1. Although selected providers have had the information for three years, the majority of providers for home support only got access to the draft manual at the beginning of May. Whilst there was a lot of rhetoric given about what will happen, no clear information was given until last month. I think the Minister and the Government in general is very unrealistic about how long it takes for an entire system to change. There still are no final release of the manual or nationals fees policy and there will not be until the day before it starts. The draft national fees policy did not contain information about fees for groups such as social support group so how it is possible for providers to work out their fees, inform their clients, change the paper work and so on. Realistically speaking many smaller providers do not have the capacity to change as fast as the larger organisations with more resources will have. I still think that Ministers have little idea what really goes on in the field and it all looks good on paper but in practice everyone has little clear idea about what is expected. Giving us the final manual and national fees policy the day before the transition occurs is unrealistic and totally inappropriate. We need at least three months to digest the final version and then implement it. Have a look at the process before you start criticizing those who have no choice but to implement it.

  2. When an organization submits an application to become an Approved Provider with DSS or DHA they must demonstrate that their key/responsible personal have industry experience, relevant knowledge and skills and that they have the capability and capacity to manage the CDC package allocation.

    Why then are so many Approved Providers not able to understand or have the ability to complete the transition? I agree, not acceptable….

    So after two years of government they jump on the band wagon asserting ‘the Government has not given us enough assistance’. Where are the key/responsible personal or the business intelligence???

    They have a business to run with changes required by the funder s if they fail to meet the transitioning from the old to the new model, then, to me, they are not qualified to be a Approved Provider.

    The Minister is ‘spot on’ with the statement that ‘providers are not doing the right thing by the consumer’. They are taking up to 40% off the top of the consumers entitled Home care funding then providing scare services with most likely quality being compromised…..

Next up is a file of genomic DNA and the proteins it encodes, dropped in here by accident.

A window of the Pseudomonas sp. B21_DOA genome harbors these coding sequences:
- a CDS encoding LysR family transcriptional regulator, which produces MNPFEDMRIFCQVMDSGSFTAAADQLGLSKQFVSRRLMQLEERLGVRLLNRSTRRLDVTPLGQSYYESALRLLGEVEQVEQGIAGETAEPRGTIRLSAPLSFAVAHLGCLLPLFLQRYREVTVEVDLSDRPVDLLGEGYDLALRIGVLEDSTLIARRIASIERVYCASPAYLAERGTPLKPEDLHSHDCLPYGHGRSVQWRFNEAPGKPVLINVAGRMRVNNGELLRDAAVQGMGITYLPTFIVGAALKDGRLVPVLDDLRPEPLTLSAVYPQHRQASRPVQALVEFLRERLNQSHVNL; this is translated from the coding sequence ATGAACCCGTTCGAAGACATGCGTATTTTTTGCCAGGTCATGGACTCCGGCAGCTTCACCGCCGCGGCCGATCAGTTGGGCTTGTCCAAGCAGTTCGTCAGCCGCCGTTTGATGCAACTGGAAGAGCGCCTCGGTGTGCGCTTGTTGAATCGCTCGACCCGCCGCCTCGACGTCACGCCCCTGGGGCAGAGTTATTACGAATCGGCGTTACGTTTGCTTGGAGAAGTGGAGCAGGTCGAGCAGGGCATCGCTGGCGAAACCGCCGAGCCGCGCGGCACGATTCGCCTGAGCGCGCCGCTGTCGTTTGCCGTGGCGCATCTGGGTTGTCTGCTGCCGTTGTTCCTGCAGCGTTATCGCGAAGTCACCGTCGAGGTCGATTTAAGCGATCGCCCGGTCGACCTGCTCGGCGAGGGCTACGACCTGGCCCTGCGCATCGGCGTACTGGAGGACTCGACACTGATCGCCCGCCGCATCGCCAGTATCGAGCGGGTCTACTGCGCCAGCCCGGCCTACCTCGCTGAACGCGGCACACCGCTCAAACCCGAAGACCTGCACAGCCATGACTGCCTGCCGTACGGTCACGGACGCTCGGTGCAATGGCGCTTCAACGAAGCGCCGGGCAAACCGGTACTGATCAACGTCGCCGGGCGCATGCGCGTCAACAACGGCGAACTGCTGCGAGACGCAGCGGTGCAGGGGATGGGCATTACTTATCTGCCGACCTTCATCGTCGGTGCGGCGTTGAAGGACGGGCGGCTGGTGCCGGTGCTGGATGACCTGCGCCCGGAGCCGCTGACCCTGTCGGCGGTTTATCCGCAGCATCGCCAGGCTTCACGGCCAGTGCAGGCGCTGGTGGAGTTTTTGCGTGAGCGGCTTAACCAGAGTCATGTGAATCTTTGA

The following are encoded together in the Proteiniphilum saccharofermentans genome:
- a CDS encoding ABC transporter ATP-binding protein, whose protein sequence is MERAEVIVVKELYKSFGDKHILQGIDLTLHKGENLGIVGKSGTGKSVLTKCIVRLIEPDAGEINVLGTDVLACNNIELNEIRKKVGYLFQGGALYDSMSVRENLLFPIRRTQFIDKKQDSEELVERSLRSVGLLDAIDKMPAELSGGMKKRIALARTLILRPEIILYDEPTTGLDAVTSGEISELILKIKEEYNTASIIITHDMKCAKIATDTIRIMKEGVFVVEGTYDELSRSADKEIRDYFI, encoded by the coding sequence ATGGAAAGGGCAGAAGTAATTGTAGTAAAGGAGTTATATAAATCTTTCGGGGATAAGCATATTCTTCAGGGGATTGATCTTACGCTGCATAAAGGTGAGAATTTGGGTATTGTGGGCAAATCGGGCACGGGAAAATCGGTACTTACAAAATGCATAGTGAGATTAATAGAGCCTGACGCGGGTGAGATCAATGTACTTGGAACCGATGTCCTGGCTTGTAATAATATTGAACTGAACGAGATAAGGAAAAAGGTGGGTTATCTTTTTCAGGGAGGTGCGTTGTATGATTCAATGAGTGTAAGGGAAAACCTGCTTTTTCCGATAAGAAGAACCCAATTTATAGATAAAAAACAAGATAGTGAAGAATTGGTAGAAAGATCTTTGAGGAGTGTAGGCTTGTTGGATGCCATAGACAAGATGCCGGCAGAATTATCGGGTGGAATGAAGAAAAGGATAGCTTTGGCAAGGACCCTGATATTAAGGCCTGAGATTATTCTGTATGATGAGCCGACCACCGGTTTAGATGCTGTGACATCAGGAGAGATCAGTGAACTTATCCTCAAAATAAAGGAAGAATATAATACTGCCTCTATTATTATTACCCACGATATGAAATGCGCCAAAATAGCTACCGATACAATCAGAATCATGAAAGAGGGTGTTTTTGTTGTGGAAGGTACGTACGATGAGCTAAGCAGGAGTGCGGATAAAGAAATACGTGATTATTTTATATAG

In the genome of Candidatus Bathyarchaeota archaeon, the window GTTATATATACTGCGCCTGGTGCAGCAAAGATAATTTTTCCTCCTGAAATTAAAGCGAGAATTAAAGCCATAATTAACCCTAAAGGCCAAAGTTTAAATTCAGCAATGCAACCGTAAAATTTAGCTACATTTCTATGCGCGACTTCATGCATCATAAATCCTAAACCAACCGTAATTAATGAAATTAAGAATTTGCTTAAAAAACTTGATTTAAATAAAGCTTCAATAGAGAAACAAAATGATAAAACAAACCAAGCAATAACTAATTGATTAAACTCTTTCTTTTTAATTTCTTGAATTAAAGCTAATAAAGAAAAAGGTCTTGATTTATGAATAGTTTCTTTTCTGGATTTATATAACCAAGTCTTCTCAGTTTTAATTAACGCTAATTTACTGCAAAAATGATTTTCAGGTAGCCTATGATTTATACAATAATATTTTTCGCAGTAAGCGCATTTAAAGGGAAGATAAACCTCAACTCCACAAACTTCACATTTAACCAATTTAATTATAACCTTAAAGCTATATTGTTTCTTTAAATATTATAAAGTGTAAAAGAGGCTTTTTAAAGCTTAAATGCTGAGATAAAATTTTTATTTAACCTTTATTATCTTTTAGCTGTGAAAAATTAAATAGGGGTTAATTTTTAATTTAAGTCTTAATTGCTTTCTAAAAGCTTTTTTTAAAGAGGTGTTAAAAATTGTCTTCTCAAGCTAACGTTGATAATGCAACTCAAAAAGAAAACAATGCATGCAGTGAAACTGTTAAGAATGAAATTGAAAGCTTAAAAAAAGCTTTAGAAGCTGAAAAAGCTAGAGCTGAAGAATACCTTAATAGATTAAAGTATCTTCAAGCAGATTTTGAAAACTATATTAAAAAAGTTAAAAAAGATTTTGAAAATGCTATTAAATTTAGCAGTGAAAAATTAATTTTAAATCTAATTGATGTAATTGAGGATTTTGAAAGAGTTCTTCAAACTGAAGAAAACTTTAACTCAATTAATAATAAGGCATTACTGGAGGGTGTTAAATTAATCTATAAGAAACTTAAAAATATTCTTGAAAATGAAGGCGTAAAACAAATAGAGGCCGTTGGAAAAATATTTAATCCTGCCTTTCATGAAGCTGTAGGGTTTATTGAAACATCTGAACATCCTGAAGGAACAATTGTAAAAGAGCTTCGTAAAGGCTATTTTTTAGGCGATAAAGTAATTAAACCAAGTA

An absolute Debacle!!! Please bring July 1, 2017 forward Mr Minister ASAP before some serious neglect issue’s raise their face!

  3. Instead of pointing and making blame we need to look at how we assist and support providers through a fundamental and philosophical restructure. Over the last few years the Aged Care Workforce Innovation Network (WIN)had just enough funding to support 220 aged care providers across Australia through the reform and redesign of their business model to meet the challenges. To do this WIN operated at local, regional and national levels to create a coalition to support the change and build capacity for the benefit of Australia. Looking at the context it’s not just government CDC reform the providers are navigating. There is also pressures of unprecedented growth due to an ageing population, new community expectations with a big shift to ageing at home, integration of new technologies, and changing workforce requirements. The WIN found that all providers were willing and able to step up to these many challenges when they were given support through WIN and targeted resources. To expect service providers to tackle these changes on their own is unrealistic and dare I say ‘un- Australian’. I commend LASA and Patrick Reid’s strategy and applaud ACSA and John Kelly’s continued focus on advocating for aged care service providers. Instead of pointing blame, let’s work together and help aged care providers who deserve all our support.

  4. I have serious concerns re the disconnect that appears to exist between the Govt., the approved providers and the people who receive the services. There has been so much conflicting information, so many areas not covered adequately by the Govt. and so much impact on the service users.

    I am not sure you are fully informed Barbara – its a debacle at best !